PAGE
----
Recently I’ve been rereading Brave New World by Aldous Huxley. This book was a high school favorite of mine for the reason that it discusses forced conformity and brainwashing, two things that I faced and that I think every young person is faced with to some degree from his peers and false friends. Here I am, all these years later, relating to this story now for the opposite reason; Now instead of being faced with brainwashing, in order to arrive at “stability,” I have essentially arrived at the perfect point of stability, and I didn’t have to sell my soul it! It just came about naturally. How? With age, of course! Time heals all wounds, and time cools all heads. The only problem is that the adult mind is too stable, and not exciting like the spirit of youth. Regardless, although life doesn’t have the thrills of youth, it does have more peace. Yet age brings physical health problems, which make this stage of life harder, but I can’t blame that on a conformist society that tries to brainwash its members.
Now let us move on to the Albania blog. Let us pose this question: Can one draw an analogy between the US and Albania, where the US represents the Brave New World and Albania represents the Indian reservation? Certainly we can. Here is the comparison. Like the Brave New World, the US is a more perfect society: quiet, clean, law-abiding, and orderly. By comparison Albania is more “savage”: messy, noisy, hectic, unpleasant, disorderly, and chaotic.
In the US, to quote Huxley, “there isn’t any need for a civilized man to bear anything that’s seriously unpleasant.” If true, this certainly draws people to come here. But by the same token, the US is a much less soulful country than Albania. Stability gets rid of soul. A messy country is full of soul.
“My dear friend, civilization has absolutely no need of nobility or heroism,” says the Controller, dismissing the good qualities born of strife.
“But tears are necessary,” says the savage. You’ll get plenty of tears in Albania, if not literal, proverbial. Life there is more of a rollercoaster ride than the US. One has to endure a dizzy array of “flies and mosquitoes”; where it be open sewers, fellow passengers breathing down your neck in a city bus, or drivers who feel pedestrians get the right of way only if they earn it.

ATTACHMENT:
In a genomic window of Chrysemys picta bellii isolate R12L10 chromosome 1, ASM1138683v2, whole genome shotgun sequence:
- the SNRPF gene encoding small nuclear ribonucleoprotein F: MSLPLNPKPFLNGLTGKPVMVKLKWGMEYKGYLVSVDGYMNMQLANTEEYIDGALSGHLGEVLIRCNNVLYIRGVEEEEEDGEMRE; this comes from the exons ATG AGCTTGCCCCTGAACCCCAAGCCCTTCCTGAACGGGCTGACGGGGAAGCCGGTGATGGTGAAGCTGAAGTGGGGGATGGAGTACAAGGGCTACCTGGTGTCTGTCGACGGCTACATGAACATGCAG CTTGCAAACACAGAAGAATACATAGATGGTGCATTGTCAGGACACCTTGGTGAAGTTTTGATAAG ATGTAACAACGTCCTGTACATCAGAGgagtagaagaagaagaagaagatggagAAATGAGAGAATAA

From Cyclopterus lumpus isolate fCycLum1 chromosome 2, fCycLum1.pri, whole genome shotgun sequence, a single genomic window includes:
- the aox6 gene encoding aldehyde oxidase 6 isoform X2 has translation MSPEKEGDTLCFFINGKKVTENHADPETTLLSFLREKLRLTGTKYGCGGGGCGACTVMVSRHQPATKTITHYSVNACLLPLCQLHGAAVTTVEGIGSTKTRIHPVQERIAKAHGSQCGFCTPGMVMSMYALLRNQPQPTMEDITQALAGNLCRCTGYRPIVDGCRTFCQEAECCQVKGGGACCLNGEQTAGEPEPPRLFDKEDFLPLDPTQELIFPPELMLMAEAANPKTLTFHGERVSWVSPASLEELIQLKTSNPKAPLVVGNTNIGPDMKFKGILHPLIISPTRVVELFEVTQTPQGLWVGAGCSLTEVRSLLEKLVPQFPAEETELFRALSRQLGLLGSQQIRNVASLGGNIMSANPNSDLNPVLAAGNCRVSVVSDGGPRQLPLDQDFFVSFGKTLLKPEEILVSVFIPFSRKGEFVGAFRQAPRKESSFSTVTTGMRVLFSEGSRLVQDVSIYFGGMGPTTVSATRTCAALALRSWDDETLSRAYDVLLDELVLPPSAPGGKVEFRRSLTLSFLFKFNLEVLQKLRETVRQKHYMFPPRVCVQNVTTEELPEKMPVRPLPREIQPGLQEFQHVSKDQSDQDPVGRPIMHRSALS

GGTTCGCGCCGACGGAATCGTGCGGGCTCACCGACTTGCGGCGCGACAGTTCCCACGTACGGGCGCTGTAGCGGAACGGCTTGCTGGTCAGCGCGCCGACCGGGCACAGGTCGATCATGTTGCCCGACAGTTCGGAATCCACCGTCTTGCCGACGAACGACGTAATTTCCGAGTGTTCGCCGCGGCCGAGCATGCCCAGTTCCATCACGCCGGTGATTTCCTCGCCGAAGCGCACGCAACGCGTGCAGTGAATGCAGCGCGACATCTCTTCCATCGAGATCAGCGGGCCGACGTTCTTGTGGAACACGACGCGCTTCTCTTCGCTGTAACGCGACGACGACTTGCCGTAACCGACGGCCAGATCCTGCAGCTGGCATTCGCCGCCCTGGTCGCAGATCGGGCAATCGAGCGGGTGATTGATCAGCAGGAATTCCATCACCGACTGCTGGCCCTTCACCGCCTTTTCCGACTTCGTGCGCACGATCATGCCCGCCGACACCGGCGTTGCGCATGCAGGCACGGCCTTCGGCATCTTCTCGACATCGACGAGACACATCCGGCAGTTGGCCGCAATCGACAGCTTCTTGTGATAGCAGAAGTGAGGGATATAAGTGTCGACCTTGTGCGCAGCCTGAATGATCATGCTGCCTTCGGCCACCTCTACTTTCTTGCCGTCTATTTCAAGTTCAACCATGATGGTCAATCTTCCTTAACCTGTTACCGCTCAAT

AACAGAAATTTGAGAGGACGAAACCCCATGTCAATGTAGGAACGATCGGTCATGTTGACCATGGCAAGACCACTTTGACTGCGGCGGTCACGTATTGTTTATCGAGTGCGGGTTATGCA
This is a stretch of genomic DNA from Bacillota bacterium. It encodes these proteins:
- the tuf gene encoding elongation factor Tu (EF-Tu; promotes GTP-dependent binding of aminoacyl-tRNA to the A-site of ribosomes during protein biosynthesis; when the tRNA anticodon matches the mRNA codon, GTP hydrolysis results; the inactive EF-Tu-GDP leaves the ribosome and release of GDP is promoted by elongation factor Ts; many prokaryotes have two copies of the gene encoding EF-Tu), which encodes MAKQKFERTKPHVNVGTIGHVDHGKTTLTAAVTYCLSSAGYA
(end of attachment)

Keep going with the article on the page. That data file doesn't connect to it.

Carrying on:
“Charming! But in civilized countries,” says the Controller…there aren’t any flies or mosquitoes to sting you. We got rid of them.” In America, everything is spic and span, or if not spic there is general standard: the busses are empty, the sewers are lidded, and pedestrians always get the right of way. But by the same token America somehow got rid of the pedestrians!
“You got rid of them. Yes that’s just like you,” says the Savage, “Getting rid of everything unpleasant instead of learning to put up with it.” By getting rid of the inconveniences, we reduce our own ability to cope/fight/and grow from difficulty. In Albania there are plenty of unpleasantries to fight and grow from. Yet, by the same token, life there is more uncomfortable.
“What you need is something with tears, for a change,” the Savage goes on, “Nothing costs enough here.” True, this makes us ask: Have we gone too far? Is America too quiet, too comfortable, too peaceful, too perfect? Yet, there are parts within America that are anything but “nice and clean.” i.e. the inner cities.
“I like the inconveniences,” says the savage, preferring an imperfect society, perhaps one like Albania.
“We don’t,” says the Controller, “We prefer to do things comfortably.” He prefers America.
“But I don’t want comfort. I want God, I want poetry, I want real danger, I want freedom, I want goodness. I want sin.” says the Savage. He wants to live life to the fullest.
The battle of the two societies mentioned above can also be framed as the battle of the society of peace versus the society of excitement. The Controller of the Brave New World prefers peace. The Savage of the Old World prefers excitement. America is the society of peace. Albania is the society of excitement. The society of peace is sophisticated and perfect. The society of excitement is unrefined. The epitome of peace, cleanliness and order, is the suburb, coveted by all well-to-do Americans as the ideal dwelling place. Meanwhile, the downtowns of cities are anything but peaceful, and this is why Americans, who crave peace and quiet, avoid them. Albanians crave noise! The culture is one where people covet living in the big city. The closer to the action the better. Tirana, Albania’s capital, is a buzzing beehive! I have been to Chicago, New York, Miami, and none of them are as energetic as Tirana. At the same time American architecture is massive and unmatched in size and scope by Albania or even Europe. Conversely, there are parts of Albania which are peaceful; villages. Unlike suburbs, they are very small, just a handful of houses, and are out not part of a city, but rather are out in the fields. They may have farmland nearby and even farm animals.